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The cost of living on a narrowboat

Looking out upon a river on a warm summer’s day, living on a boat can seem like the solution to life’s problems. It’s not just the cruising experience that appeals, it’s getting around the notoriously tough property ladder and saving money on your bills.

But is the dream an illusion?

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Well, the romantic quality of living on a boat isn’t an illusion. The cost, however, can be. If you buy a second hand boat, you’ll need a minimum of £20,000 for one that’s fully functional. To check that everything’s in working condition, you’ll need to pay for an examination to be carried out by a marine surveyor too. That alone is going to set you back £200-300.

You can always choose to have a boat built so that it’s to your taste but you’ll need upwards of £20,000 (depending on the size) for the exterior and engine. To make it liveable, with wiring, plumbing, painting and insulation, you’ll need to hire tradesmen to carry out the work at an additional cost – or expect to pay your original multi-skilled boat builder around the region of £60,000. The good news is that a new boat won’t need to be surveyed.

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As for the extra charges, they’ll add up. You’ll have your fuel costs, regular battery replacements for your appliances, repainting jobs and annual engine servicing but you’ll also have your main certifications.

Boat Safety Scheme Certificate

This is the certificate awarded by the Boat Safety Scheme which makes sure that your boat is safe. They’ll check everything from markings to identify fuel system emergency shut-off devices to fuel filling arrangements to prevent any overflow from entering the boat. It’s valid for four years at a cost of around £35. While the certificate itself isn’t a legal requirement, you’ll need it to access those waterways that have adopted the scheme. The majority have! To find an examiner, contact the Boat Safety Scheme.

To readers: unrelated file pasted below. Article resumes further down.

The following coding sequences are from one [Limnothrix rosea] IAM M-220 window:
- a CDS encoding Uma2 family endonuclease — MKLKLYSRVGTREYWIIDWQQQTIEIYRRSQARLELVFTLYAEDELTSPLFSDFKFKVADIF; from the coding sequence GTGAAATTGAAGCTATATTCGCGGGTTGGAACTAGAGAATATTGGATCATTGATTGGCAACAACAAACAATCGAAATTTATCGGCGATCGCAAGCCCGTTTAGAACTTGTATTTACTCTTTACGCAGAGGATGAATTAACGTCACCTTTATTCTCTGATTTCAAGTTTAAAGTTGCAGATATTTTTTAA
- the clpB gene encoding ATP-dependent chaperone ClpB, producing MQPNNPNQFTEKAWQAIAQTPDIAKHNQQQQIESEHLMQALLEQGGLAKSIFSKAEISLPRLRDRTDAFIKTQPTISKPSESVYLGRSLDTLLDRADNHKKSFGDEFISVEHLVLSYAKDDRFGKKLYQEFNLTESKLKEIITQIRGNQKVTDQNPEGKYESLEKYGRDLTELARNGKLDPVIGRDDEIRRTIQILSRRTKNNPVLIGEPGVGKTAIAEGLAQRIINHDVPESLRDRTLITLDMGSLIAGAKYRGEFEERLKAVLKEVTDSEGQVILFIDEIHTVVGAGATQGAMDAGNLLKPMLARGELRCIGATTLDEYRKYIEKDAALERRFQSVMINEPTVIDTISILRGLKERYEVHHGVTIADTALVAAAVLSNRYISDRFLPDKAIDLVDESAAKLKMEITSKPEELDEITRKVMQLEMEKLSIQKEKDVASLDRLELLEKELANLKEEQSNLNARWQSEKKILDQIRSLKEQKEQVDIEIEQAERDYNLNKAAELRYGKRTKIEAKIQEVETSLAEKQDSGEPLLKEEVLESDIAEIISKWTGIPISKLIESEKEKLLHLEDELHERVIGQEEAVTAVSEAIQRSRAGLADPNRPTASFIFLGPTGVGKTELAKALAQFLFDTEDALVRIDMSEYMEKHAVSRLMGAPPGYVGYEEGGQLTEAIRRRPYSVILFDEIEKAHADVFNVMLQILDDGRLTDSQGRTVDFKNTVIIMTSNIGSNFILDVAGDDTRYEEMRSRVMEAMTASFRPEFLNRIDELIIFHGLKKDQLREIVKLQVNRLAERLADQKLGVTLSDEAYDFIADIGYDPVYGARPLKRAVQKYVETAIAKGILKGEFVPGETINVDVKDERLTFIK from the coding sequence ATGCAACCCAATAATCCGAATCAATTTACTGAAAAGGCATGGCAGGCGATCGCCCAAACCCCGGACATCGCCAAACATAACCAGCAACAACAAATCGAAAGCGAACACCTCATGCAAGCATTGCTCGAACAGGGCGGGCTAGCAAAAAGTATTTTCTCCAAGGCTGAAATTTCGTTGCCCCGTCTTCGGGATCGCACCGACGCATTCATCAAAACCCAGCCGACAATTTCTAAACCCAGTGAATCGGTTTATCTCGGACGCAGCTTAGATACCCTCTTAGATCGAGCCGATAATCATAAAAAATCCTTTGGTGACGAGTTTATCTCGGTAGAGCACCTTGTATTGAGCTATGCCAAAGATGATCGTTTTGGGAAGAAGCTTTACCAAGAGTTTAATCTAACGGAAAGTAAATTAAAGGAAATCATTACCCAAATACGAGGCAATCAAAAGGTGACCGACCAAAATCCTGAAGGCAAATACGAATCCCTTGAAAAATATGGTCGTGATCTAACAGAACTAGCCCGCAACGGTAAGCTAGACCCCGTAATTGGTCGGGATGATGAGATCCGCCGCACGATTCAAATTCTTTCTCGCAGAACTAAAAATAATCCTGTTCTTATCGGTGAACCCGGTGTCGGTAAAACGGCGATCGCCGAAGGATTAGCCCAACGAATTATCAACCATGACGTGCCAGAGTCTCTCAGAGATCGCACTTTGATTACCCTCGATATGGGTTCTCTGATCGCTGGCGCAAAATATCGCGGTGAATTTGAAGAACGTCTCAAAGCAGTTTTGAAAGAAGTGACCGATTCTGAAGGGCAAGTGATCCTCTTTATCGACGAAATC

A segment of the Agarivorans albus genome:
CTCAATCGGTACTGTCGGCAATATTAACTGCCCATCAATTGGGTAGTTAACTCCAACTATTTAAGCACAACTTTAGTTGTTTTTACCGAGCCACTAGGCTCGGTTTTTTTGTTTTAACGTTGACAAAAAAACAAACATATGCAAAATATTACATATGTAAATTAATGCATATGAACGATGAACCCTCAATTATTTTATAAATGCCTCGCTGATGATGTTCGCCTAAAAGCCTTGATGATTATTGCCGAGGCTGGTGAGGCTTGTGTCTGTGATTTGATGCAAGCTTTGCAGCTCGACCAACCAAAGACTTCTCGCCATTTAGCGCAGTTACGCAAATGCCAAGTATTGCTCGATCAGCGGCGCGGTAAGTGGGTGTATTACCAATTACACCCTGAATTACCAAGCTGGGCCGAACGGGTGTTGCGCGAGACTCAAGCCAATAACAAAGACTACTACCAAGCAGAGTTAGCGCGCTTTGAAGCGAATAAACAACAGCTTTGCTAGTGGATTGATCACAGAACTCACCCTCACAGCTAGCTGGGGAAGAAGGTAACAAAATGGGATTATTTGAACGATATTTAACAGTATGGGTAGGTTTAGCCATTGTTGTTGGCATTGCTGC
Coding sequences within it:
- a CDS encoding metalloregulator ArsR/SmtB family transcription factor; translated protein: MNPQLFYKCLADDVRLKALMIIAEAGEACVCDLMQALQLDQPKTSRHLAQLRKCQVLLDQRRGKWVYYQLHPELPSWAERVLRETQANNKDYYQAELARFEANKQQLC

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Licence to be on the water

Licences vary depending on where you live but you’ll need to register with the Canal & River Trust for the majority of canals and some rivers; the Environment Agency for the River Thames; River Medway and East Anglian rivers; and the Broads Authority for the Norfolk and Suffolk broads. If you’d rather explore somewhere different, you’ll need to contact the Association of Inland Navigation Authorities to find the right one in the area.

Mooring permit or a continuous cruising licence

If you plan on parking your boat, you’ll need a mooring permit. Many boatowners arrange their mooring before they buy a boat as they can be quite hard to come by. They also vary in cost by location. A permit in London’s Little Venice for example, will cost you around £7,000 a year. If you can’t locate a mooring, you can opt for a continuous cruising licence instead but you’ll have to move location every 2 weeks by more than 2 miles and you can’t keep on returning to the same spot. You also can’t have a fixed place of work or study so it might not be ideal if you have a family to support.

Living on a boat can be idyll but it requires regular maintenance. And while it’s on the water, you should protect it the same as any property – don’t forget the insurance!

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3 Comments

  1. I agree that living on a narrowboat can be an idyllic lifestyle. I moved onto my own boat three years ago without knowing a thing about the lifestyle or the costs involved. The real costs came as quite a shock. I’ve documented everything I’ve has to spend on my boat James in the last three years here…

    http://guides.livingonanarrowboat.co.uk/

    Although the lifestyle cost far more than I expected, I’ve loved every minute of my time on board. I agree that residential moorings can be extremely difficult to find. Potential liveaboards need to thoroughly research mooring availability before they buy a boat to live on.

  2. We’re a bunch of volunteers and opening a brand new scheme in our community. Your website provided us with helpful information to work on. You have performed a formidable activity and our entire neighborhood will probably be thankful to you.

  3. Really sound advice for someone like me who is considering buying a liveaboard narrow boat. And its in plain English!

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